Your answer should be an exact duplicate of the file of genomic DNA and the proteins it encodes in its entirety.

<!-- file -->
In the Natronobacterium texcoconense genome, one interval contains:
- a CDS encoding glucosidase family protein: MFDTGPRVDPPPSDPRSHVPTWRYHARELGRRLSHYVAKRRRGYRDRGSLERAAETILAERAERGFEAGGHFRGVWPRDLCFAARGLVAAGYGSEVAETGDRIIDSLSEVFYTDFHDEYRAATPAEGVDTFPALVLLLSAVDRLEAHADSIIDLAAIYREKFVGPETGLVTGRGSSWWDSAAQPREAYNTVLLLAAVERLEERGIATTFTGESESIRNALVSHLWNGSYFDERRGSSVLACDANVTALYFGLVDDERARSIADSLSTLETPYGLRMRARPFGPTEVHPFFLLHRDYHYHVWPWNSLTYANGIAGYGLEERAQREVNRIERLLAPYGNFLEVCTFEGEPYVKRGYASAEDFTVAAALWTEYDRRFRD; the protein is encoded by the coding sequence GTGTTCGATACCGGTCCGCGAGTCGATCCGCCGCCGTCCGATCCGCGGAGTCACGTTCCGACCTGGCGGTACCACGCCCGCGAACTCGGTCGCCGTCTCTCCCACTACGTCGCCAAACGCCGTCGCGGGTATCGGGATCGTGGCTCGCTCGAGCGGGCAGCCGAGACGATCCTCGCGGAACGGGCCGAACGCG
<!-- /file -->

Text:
In the Natronobacterium texcoconense genome, one interval contains:
- a CDS encoding glucosidase family protein: MFDTGPRVDPPPSDPRSHVPTWRYHARELGRRLSHYVAKRRRGYRDRGSLERAAETILAERAERGFEAGGHFRGVWPRDLCFAARGLVAAGYGSEVAETGDRIIDSLSEVFYTDFHDEYRAATPAEGVDTFPALVLLLSAVDRLEAHADSIIDLAAIYREKFVGPETGLVTGRGSSWWDSAAQPREAYNTVLLLAAVERLEERGIATTFTGESESIRNALVSHLWNGSYFDERRGSSVLACDANVTALYFGLVDDERARSIADSLSTLETPYGLRMRARPFGPTEVHPFFLLHRDYHYHVWPWNSLTYANGIAGYGLEERAQREVNRIERLLAPYGNFLEVCTFEGEPYVKRGYASAEDFTVAAALWTEYDRRFRD; the protein is encoded by the coding sequence GTGTTCGATACCGGTCCGCGAGTCGATCCGCCGCCGTCCGATCCGCGGAGTCACGTTCCGACCTGGCGGTACCACGCCCGCGAACTCGGTCGCCGTCTCTCCCACTACGTCGCCAAACGCCGTCGCGGGTATCGGGATCGTGGCTCGCTCGAGCGGGCAGCCGAGACGATCCTCGCGGAACGGGCCGAACGCG